We were then loaded back onto the truck and we drove farther into Hamburg. They drove us around for a while showing us the terrible destruction we and our kind had done. We were delighted to see the beating we were giving them. They drove us to a building and put us with a group of other prisoners shot down elsewhere. One poor guy was lying on a blanket unable to stand or walk. He had landed in his parachute among a group of civilians. He had been stabbed numerous times with ice picks or screwdrivers. I was ranking officer in the group. I complained to everyone I could find demanding medical help. After a 2-day wait they took him away to a hospital they said. I never saw him again. We were in a few days taken to Dulag Luft, an interrogation center in Frankfurt on the Main. Another story.
Courtesy: John Chamberlain, 2003
S/Sgt Alfred R. Brocksieck
Sgt Addison E. Hart
Ad’s Description of His Crew – England 1944
Our pilot, 1st Lt. Tom Hancock is from Florida. Sort of a stocky built guy – not fat though. I wouldn’t want to tangle with him. He’ married – due to be a poppa in a month. I’ve met his wife – a pretty blonde girl – she seems very small next to him, saw them on the street in Charleston one day. He was a 2nd Lt. in a Field Artillery outfit before he transferred so he knows the Army ropes. We all have the fullest confidence in him, we know from comparison to flying just once in combat here with another pilot.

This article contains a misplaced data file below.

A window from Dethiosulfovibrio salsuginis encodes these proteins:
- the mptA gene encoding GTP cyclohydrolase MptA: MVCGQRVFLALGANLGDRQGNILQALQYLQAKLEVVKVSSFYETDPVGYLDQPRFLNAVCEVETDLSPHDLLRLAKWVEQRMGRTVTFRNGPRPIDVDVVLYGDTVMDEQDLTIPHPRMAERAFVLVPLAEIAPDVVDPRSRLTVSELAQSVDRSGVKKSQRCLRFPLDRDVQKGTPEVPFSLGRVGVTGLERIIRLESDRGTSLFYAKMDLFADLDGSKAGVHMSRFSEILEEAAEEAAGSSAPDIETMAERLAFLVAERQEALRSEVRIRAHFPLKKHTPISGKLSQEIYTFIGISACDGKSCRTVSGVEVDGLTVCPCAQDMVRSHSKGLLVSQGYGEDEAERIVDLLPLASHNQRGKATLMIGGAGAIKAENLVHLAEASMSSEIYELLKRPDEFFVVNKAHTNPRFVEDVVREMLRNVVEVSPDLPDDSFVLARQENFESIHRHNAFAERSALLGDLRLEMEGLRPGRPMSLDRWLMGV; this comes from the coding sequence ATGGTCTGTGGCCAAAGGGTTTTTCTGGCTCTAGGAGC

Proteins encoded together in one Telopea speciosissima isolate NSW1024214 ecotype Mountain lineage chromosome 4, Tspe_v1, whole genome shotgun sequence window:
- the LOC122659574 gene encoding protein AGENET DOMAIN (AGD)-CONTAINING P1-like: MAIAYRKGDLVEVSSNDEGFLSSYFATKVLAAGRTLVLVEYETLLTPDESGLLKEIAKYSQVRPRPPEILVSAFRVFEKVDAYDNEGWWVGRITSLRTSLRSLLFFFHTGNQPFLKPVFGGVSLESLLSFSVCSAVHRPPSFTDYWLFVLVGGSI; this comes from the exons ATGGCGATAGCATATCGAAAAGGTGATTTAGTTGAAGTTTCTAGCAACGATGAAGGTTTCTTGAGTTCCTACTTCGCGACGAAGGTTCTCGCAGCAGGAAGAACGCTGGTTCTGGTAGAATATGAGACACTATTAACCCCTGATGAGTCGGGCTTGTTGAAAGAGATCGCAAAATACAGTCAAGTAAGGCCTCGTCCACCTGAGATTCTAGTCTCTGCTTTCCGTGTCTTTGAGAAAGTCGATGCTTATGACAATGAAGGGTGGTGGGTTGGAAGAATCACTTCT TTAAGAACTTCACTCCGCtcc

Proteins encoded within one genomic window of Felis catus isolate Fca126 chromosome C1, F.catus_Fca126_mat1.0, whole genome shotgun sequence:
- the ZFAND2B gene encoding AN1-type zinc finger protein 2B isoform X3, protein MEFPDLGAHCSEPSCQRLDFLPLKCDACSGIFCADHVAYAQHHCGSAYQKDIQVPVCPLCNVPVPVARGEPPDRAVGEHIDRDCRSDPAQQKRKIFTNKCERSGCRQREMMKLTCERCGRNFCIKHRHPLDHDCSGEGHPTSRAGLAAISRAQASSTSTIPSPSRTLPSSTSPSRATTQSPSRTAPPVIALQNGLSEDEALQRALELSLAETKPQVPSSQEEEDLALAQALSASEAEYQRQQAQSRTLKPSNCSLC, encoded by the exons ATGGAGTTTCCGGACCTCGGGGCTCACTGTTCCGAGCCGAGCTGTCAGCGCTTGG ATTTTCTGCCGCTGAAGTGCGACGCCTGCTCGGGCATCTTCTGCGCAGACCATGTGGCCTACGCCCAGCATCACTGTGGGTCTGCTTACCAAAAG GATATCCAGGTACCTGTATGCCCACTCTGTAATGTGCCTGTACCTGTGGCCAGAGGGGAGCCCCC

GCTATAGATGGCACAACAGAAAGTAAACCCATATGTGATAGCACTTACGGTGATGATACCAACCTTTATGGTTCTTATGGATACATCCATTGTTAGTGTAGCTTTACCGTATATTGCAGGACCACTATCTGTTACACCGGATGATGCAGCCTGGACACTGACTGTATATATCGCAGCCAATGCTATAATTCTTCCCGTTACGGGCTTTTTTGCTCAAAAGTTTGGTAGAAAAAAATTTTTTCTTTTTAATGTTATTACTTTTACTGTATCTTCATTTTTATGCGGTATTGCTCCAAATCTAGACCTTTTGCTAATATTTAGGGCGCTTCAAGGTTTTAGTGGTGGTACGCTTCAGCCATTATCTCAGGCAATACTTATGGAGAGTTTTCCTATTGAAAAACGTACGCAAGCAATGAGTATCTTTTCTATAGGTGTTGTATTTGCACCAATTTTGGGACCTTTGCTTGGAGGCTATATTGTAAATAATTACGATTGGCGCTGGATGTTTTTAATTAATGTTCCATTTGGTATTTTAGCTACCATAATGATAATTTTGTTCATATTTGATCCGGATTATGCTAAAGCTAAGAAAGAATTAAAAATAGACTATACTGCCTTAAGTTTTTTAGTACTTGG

Co-pilot 2nd Lt. Leon Lent – a cocky little guy from Washington, D.C. Strictly a fighter pilot type – jumpy, smart-aleck, backfire comebacks to mostly anything you say. A competent pilot but needs experience. His dad is a Brig. Gen in Wash. So therefore Leon wants to hear that, “Sir” when you speak to him among other officers. He’s a good guy – always good for a laugh. Oh – he’s not married.
Navigator is 2nd Lt. Jim Marburger – a Texas boy. We all have yet to hear him cuss – and hope we never do. He’s sort of tall with close cropped or maybe short cut hair and as handsome as they come. What that guy doesn’t know about navigation “jes ain’t worth knowin”. He was top man in his class in cadets. He’ll fuss and fume if we’re five degrees off course or a few minutes late.
We have a new officer – Lt. Craig – pilotage navigator. Lead crews carry the extra navigator to spot the target visually for positive identification. He seems like a regular guy – although we haven’t known him long, I think he’s pretty much on the beam.
Our bombardier is a little short chunky fellow from N.Y. City. Lt. Centola – only 19 or 20. In the States he was a little brass happy. “I’m an officer – I’ll stay in my place – you stay in yours.” Didn’t have much to say then, but what a change now! Without the bar on his collar he could get through a G.I. chow line, shootin’ the gab with the best of them with no effort or trouble at all. He knows his bombsight, but needs some practice flying the A-5 and C-1 auto-pilot. Nicknamed “Cricket” by Charlie.
And the T/Sgt radioman I guess you know, or if you don’t then make it a point to know him better when he gets back.
T/Sgt Glen Newcomb, our engineer, is from Minnesota. A crew couldn’t ask for a better engineer. As an engineer he knows his work, but there we stop. Forever and always, incessantly he’s worrying about someone else’s business. He’s too eager for work, got to know what goes next, are we alerted – when is radio school for me, turrets for the other fellows. I think he’s afraid of his stripes – afraid of losing them, which is silly. Hancock unknowingly encourages this “look after” attitude. “Get your boys down there on time” – and the like. It’s always your boys, not “you boys”. But I’d better not get started on that – I get hot when I start talking about him that way.